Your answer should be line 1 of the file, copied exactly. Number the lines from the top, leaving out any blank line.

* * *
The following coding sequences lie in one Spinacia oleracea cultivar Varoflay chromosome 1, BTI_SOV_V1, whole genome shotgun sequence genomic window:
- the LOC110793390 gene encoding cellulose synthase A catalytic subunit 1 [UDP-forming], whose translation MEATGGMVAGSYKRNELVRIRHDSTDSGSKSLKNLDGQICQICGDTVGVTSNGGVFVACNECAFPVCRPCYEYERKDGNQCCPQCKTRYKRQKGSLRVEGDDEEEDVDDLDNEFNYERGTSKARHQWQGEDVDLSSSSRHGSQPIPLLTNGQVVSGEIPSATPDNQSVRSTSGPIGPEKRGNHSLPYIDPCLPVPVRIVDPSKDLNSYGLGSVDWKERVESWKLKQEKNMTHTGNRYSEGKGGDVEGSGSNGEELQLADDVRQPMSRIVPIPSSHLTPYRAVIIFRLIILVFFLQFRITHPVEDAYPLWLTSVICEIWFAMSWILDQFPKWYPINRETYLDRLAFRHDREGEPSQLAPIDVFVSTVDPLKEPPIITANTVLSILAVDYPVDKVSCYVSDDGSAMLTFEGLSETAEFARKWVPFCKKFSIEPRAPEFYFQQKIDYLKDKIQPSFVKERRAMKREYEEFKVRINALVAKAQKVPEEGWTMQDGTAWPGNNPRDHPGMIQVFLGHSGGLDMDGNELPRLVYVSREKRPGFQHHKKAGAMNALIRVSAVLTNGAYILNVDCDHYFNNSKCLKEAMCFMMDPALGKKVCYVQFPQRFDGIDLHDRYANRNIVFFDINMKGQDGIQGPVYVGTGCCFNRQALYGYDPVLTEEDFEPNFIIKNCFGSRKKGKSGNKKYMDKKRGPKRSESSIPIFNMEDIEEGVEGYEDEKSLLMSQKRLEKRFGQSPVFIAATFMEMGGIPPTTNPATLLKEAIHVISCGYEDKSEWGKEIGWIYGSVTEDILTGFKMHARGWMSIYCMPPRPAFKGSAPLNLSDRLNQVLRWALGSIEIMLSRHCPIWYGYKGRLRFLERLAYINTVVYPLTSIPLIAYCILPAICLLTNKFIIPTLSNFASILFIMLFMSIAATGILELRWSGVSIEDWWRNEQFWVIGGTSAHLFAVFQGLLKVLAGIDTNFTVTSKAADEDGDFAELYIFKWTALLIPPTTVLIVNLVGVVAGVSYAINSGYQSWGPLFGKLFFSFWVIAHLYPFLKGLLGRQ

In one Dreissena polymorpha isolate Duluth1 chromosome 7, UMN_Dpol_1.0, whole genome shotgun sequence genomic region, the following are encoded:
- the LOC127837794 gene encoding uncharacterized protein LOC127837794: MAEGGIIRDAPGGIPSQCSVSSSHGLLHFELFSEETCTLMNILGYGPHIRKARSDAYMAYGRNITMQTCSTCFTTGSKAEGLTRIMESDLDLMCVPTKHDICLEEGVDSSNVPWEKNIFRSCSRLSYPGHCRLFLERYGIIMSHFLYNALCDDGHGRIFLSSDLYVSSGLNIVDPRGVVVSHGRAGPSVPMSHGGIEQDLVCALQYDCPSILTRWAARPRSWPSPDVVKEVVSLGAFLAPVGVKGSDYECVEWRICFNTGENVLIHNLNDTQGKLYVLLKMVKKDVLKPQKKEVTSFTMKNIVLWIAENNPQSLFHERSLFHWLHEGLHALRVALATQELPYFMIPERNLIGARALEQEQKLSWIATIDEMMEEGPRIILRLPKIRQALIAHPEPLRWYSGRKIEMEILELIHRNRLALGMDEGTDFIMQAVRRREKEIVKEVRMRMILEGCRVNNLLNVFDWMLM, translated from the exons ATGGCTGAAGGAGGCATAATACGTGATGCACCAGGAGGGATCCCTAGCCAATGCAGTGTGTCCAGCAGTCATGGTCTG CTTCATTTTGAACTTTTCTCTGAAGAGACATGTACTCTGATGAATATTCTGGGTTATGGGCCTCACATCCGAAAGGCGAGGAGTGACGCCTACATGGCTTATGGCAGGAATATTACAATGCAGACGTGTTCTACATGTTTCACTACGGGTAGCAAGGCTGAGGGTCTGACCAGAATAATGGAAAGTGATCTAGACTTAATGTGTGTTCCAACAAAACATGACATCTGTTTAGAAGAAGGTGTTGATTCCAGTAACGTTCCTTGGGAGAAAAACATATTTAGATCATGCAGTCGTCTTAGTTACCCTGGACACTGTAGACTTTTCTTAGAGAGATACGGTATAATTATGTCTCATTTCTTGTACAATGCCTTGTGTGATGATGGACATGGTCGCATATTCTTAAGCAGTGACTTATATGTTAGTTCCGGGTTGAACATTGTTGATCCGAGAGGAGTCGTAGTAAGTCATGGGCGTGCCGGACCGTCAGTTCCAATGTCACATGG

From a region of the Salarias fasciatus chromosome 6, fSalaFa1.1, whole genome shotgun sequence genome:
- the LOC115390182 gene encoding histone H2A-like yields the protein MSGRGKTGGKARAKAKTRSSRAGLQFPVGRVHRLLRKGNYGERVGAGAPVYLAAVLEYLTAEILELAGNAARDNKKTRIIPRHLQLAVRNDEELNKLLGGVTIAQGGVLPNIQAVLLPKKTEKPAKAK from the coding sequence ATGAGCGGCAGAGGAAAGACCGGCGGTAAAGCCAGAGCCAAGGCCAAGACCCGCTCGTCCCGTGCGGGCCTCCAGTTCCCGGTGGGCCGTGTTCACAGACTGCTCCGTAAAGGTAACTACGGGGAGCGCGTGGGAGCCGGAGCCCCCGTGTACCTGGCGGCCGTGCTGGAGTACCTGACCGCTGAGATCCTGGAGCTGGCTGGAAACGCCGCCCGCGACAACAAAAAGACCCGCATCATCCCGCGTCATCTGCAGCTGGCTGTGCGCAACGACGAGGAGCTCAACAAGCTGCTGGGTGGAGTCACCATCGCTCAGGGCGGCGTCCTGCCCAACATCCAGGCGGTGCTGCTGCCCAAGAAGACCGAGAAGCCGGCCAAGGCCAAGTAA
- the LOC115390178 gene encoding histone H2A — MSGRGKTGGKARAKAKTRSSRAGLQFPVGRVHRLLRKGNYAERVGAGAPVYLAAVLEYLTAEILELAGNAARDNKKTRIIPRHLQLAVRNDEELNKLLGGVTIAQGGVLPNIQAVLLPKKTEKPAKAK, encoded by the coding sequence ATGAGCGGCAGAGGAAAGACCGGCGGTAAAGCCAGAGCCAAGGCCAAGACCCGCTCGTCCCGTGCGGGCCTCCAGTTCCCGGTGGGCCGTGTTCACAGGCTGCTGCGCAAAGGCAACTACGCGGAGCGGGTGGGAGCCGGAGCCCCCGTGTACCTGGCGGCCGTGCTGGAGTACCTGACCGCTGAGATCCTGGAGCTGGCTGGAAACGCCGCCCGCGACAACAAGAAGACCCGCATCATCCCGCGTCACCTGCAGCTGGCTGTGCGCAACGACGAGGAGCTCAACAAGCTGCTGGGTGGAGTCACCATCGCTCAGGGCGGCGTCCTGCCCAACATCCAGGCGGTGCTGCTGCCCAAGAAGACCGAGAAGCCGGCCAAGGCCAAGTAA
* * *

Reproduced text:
The following coding sequences lie in one Spinacia oleracea cultivar Varoflay chromosome 1, BTI_SOV_V1, whole genome shotgun sequence genomic window: